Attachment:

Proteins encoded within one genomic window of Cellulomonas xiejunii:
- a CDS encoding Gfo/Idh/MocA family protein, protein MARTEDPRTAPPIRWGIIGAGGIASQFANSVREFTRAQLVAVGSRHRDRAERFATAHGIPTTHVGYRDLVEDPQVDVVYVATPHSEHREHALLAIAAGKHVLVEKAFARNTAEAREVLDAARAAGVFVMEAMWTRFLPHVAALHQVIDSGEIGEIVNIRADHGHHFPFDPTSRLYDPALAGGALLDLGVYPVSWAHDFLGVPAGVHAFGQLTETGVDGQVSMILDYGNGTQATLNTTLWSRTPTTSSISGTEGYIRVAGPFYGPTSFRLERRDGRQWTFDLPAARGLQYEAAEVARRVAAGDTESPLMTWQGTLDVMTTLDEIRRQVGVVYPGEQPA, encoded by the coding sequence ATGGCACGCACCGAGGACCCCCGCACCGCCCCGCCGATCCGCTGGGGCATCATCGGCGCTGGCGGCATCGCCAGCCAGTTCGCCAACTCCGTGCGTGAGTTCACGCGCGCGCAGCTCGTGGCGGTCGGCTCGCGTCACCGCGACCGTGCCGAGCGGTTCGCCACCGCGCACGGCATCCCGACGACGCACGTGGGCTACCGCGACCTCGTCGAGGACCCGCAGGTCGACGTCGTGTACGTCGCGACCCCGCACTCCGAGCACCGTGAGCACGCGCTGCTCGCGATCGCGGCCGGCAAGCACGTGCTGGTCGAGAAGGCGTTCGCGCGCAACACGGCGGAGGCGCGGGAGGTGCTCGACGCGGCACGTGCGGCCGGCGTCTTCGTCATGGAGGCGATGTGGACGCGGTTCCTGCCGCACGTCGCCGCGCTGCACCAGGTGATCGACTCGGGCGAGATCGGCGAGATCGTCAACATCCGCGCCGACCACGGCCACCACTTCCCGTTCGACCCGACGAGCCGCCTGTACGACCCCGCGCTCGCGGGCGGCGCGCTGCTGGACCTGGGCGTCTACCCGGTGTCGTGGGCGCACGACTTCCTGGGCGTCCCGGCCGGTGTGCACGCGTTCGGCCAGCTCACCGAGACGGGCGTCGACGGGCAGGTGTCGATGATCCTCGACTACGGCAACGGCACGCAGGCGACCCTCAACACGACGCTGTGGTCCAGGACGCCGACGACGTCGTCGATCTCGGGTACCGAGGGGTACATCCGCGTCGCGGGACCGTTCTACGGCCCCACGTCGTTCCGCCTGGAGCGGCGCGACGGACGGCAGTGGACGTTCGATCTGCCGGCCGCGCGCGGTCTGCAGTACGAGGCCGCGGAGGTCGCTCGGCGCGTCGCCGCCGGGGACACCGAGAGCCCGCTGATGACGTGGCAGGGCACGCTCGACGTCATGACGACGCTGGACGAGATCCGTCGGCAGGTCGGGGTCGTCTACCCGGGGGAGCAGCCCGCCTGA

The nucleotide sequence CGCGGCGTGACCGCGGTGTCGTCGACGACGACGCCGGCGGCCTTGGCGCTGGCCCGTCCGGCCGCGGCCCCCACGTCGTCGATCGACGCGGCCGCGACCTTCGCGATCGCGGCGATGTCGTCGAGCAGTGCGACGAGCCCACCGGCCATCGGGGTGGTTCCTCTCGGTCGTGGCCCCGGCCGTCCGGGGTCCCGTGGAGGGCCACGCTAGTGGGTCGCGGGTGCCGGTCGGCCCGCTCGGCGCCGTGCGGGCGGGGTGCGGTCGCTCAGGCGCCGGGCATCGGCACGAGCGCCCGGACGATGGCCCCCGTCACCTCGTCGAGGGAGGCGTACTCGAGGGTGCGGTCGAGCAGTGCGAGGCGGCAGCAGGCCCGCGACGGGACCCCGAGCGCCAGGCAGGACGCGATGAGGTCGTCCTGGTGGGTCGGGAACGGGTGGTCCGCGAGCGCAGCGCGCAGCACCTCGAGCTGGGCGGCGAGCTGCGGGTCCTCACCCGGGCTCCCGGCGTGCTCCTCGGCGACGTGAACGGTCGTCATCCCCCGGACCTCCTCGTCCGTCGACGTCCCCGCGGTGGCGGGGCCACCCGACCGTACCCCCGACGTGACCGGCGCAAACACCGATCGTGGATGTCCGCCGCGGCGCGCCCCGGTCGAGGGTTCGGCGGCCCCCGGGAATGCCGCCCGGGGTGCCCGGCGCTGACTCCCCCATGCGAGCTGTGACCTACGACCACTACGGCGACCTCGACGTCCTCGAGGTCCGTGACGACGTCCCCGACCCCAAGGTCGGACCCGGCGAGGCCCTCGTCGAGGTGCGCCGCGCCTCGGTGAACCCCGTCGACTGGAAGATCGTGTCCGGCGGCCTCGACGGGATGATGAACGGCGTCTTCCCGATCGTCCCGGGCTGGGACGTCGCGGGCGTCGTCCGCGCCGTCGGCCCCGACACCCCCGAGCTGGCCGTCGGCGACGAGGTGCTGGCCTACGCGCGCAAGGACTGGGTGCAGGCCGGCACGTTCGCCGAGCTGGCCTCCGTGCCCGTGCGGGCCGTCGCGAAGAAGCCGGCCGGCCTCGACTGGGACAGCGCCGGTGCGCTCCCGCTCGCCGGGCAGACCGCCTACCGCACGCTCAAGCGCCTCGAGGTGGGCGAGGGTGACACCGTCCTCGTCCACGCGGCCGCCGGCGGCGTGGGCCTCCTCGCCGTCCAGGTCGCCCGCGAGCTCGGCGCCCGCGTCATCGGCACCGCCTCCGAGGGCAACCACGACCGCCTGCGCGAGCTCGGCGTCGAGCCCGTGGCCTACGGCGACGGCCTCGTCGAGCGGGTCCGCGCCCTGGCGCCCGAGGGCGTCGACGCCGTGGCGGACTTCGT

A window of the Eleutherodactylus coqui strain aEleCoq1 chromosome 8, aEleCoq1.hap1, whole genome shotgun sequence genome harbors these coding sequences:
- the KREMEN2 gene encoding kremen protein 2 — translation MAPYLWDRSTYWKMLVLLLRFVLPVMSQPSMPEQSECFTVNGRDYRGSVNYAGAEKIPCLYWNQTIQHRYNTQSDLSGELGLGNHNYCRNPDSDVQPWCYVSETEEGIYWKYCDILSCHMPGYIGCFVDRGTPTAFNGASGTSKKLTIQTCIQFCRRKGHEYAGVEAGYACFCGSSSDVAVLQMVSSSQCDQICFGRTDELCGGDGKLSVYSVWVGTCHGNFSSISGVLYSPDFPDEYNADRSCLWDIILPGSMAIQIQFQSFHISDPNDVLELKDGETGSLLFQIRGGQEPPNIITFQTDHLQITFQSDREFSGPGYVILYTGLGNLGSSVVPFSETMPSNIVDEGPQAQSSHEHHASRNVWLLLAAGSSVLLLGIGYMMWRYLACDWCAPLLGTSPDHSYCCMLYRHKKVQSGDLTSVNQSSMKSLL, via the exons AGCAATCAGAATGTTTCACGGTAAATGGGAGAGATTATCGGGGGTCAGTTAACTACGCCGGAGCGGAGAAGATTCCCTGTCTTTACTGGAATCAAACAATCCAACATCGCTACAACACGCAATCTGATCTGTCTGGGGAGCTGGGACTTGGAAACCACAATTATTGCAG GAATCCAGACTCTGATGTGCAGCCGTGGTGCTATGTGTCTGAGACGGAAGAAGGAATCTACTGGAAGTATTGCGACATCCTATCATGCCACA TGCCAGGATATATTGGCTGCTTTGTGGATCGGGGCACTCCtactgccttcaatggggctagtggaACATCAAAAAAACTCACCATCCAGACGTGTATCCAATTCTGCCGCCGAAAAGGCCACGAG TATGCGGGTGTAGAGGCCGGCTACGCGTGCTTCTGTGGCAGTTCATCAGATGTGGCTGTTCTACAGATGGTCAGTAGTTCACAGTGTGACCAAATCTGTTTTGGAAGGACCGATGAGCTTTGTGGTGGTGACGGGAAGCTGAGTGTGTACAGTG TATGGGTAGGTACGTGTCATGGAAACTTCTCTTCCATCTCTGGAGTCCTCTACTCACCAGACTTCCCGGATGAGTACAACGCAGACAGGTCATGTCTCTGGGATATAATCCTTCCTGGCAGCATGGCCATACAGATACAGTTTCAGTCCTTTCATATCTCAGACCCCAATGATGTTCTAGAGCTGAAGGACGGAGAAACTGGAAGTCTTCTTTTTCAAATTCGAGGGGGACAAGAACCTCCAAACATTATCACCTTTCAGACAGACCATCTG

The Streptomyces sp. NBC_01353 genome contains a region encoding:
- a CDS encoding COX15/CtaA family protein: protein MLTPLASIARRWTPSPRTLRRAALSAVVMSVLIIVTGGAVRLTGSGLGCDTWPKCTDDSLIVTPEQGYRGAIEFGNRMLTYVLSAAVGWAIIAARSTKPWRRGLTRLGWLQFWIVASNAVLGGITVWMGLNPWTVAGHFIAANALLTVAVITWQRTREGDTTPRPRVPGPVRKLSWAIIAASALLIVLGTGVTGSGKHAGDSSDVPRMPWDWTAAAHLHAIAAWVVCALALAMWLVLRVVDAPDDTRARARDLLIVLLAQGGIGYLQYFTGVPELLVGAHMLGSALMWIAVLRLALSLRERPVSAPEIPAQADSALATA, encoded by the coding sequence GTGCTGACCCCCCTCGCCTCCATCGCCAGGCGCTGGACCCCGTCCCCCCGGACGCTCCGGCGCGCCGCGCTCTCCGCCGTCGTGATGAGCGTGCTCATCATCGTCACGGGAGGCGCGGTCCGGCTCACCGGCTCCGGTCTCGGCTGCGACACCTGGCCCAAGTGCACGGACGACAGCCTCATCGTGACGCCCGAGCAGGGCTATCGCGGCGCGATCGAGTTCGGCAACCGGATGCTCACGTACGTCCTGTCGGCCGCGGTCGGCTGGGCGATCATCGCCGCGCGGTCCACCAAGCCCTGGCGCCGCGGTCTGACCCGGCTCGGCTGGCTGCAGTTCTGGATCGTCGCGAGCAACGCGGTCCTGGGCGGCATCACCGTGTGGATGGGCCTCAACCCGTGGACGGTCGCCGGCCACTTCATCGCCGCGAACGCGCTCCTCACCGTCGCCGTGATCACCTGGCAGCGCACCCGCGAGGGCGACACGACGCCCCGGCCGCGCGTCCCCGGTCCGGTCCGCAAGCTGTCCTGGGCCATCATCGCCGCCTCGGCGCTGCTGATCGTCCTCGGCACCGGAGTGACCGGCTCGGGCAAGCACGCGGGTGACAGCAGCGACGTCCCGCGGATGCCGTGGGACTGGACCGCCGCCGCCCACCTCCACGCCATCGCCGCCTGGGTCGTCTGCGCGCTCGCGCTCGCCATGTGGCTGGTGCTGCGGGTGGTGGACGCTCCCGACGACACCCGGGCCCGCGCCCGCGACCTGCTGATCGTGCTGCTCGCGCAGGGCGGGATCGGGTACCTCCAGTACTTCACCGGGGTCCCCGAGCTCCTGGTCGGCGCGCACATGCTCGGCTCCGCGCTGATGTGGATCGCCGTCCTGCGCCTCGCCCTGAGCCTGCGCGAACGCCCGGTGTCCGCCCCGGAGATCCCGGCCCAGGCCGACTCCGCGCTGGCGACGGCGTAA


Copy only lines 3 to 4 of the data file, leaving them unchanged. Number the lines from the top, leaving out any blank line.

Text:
The nucleotide sequence CGCGGCGTGACCGCGGTGTCGTCGACGACGACGCCGGCGGCCTTGGCGCTGGCCCGTCCGGCCGCGGCCCCCACGTCGTCGATCGACGCGGCCGCGACCTTCGCGATCGCGGCGATGTCGTCGAGCAGTGCGACGAGCCCACCGGCCATCGGGGTGGTTCCTCTCGGTCGTGGCCCCGGCCGTCCGGGGTCCCGTGGAGGGCCACGCTAGTGGGTCGCGGGTGCCGGTCGGCCCGCTCGGCGCCGTGCGGGCGGGGTGCGGTCGCTCAGGCGCCGGGCATCGGCACGAGCGCCCGGACGATGGCCCCCGTCACCTCGTCGAGGGAGGCGTACTCGAGGGTGCGGTCGAGCAGTGCGAGGCGGCAGCAGGCCCGCGACGGGACCCCGAGCGCCAGGCAGGACGCGATGAGGTCGTCCTGGTGGGTCGGGAACGGGTGGTCCGCGAGCGCAGCGCGCAGCACCTCGAGCTGGGCGGCGAGCTGCGGGTCCTCACCCGGGCTCCCGGCGTGCTCCTCGGCGACGTGAACGGTCGTCATCCCCCGGACCTCCTCGTCCGTCGACGTCCCCGCGGTGGCGGGGCCACCCGACCGTACCCCCGACGTGACCGGCGCAAACACCGATCGTGGATGTCCGCCGCGGCGCGCCCCGGTCGAGGGTTCGGCGGCCCCCGGGAATGCCGCCCGGGGTGCCCGGCGCTGACTCCCCCATGCGAGCTGTGACCTACGACCACTACGGCGACCTCGACGTCCTCGAGGTCCGTGACGACGTCCCCGACCCCAAGGTCGGACCCGGCGAGGCCCTCGTCGAGGTGCGCCGCGCCTCGGTGAACCCCGTCGACTGGAAGATCGTGTCCGGCGGCCTCGACGGGATGATGAACGGCGTCTTCCCGATCGTCCCGGGCTGGGACGTCGCGGGCGTCGTCCGCGCCGTCGGCCCCGACACCCCCGAGCTGGCCGTCGGCGACGAGGTGCTGGCCTACGCGCGCAAGGACTGGGTGCAGGCCGGCACGTTCGCCGAGCTGGCCTCCGTGCCCGTGCGGGCCGTCGCGAAGAAGCCGGCCGGCCTCGACTGGGACAGCGCCGGTGCGCTCCCGCTCGCCGGGCAGACCGCCTACCGCACGCTCAAGCGCCTCGAGGTGGGCGAGGGTGACACCGTCCTCGTCCACGCGGCCGCCGGCGGCGTGGGCCTCCTCGCCGTCCAGGTCGCCCGCGAGCTCGGCGCCCGCGTCATCGGCACCGCCTCCGAGGGCAACCACGACCGCCTGCGCGAGCTCGGCGTCGAGCCCGTGGCCTACGGCGACGGCCTCGTCGAGCGGGTCCGCGCCCTGGCGCCCGAGGGCGTCGACGCCGTGGCGGACTTCGT

A window of the Eleutherodactylus coqui strain aEleCoq1 chromosome 8, aEleCoq1.hap1, whole genome shotgun sequence genome harbors these coding sequences: